Battle Mountain District/Mount Lewis Field Office

BLM Wild Horse & Burro Program LogoDiamond Complex Wild Horse Gather

Gather Operations ended February 7, 2013

Leaders Intent on the Diamond Complex Wild Horse Gather
This document includes information the BLM will discuss with all gather personnel before gather operations begin. These guidelines are intended to ensure safe and humane handling of all gathered wild horses, and will serve as a reminder that the humane handling of wild horses and burros during gather operations is always a primary concern. The BLM Contracting Officer Technical Representative will address any actions or issues that seem inhumane promptly and within contract specifications.

Extreme temperatures during gather operations 
The well-being of the wild horses being gathered on the Diamond Complex is being considered relative to the current cold temperatures. Wild horses are accustomed to weather extremes in the environment and generally do well at temperatures that make people uncomfortable. The BLM, in consultation with the on-site veterinarian is monitoring the horses on an ongoing basis. If gathered animals show signs of hypothermia (shivering, depression, reluctance to move, failure to dry off, failure to settle and go to feed and water when offered) the BLM is prepared to adjust its gather operations as necessary to protect the health of the animals. If problems related to temperature extremes are noted gather operations would be delayed or postponed. The animals’ recovery from the physical exertion of capture as well as their behavior are considered in the context of a variety of environmental factors. These factors include but are not limited to current weather conditions, terrain, snow depth, access limitations and the urgency of the operation. Unless there is a compelling and urgent need to capture the animals, wild horse and burro gather operations are not generally conducted outside the ambient temperature range of 10 degrees to 95 degrees Fahrenheit. When, due to impending starvation or other emergency situations, capture operations need to be conducted outside this temperature range then monitoring of the animals is increased and specific measures may be put in place such as cooling animals with water in the case of high temperatures or drying and warming foals that may become sweaty or chilled in cold conditions. The BLM, at this time, is not seeing extreme temperatures outside the range of those typical for gather operations and has not seen any health problems associated with the cold temperatures among the animals gathered to date during the Diamond gather.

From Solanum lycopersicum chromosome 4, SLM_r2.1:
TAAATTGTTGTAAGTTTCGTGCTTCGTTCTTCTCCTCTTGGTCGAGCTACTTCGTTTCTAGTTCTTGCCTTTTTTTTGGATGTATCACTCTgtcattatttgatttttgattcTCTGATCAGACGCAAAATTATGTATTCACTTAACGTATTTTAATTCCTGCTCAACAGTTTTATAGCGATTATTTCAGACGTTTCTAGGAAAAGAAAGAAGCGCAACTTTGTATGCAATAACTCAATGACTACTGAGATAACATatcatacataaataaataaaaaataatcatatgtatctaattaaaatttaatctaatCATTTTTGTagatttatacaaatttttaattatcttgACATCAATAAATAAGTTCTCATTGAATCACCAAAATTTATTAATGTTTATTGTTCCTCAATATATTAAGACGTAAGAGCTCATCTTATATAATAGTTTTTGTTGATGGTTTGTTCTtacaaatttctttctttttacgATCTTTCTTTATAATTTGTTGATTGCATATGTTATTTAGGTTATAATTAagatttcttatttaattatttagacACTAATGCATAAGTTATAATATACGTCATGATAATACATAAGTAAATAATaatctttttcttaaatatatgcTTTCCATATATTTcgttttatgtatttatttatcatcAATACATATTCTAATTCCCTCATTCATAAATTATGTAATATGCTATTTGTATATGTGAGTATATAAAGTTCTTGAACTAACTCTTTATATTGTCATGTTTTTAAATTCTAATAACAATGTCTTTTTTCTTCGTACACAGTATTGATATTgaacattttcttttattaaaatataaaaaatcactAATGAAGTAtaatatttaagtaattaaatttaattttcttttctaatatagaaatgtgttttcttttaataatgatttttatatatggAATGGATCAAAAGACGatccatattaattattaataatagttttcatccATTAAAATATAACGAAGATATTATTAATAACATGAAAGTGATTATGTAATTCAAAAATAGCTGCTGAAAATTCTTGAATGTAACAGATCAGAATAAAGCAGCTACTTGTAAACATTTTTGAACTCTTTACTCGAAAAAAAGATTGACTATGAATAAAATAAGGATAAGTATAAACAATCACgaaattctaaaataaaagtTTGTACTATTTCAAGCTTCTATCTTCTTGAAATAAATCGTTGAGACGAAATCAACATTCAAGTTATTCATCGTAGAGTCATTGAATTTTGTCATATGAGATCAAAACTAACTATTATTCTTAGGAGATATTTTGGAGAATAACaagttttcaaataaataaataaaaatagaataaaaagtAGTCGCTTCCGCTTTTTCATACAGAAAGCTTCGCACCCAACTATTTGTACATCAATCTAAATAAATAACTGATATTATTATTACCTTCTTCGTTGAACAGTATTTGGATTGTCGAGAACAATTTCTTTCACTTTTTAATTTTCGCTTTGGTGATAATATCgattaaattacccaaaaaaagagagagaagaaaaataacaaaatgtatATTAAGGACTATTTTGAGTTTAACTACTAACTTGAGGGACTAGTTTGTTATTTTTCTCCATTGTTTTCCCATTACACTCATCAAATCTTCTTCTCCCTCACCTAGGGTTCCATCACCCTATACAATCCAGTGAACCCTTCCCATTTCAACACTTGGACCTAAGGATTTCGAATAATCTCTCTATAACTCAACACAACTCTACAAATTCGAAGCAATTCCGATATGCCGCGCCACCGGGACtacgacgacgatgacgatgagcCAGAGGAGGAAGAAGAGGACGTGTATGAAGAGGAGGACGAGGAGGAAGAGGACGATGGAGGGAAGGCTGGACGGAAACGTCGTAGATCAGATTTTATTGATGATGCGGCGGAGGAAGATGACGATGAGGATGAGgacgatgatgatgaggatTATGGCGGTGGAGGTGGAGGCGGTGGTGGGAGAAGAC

Other Pages of Interest

Check out the "About the HMA", "Documents and Maps" and "Photos" pages, in the right navigation  box.

For more information on the Wild Horse and Burro Program, call 1-866-468-7826 or email

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On-Site Adoption Was A Success

Twelve of the nineteen yearlings were adopted and have gone to their new homes.  The adopters were very excited about their new pets.

Nineteen yearling wild horses, removed from the range during the Diamond Complex Gather, will be offered for adoption to qualified people through an on-site adoption to be held February 9 at the BLM Eureka Fire Station, 1 mile northeast of Eureka, Nevada. The event will begin at 10:30 a.m. Check the "Adopting a Horse or Burro" in the right navigation box for further updates.

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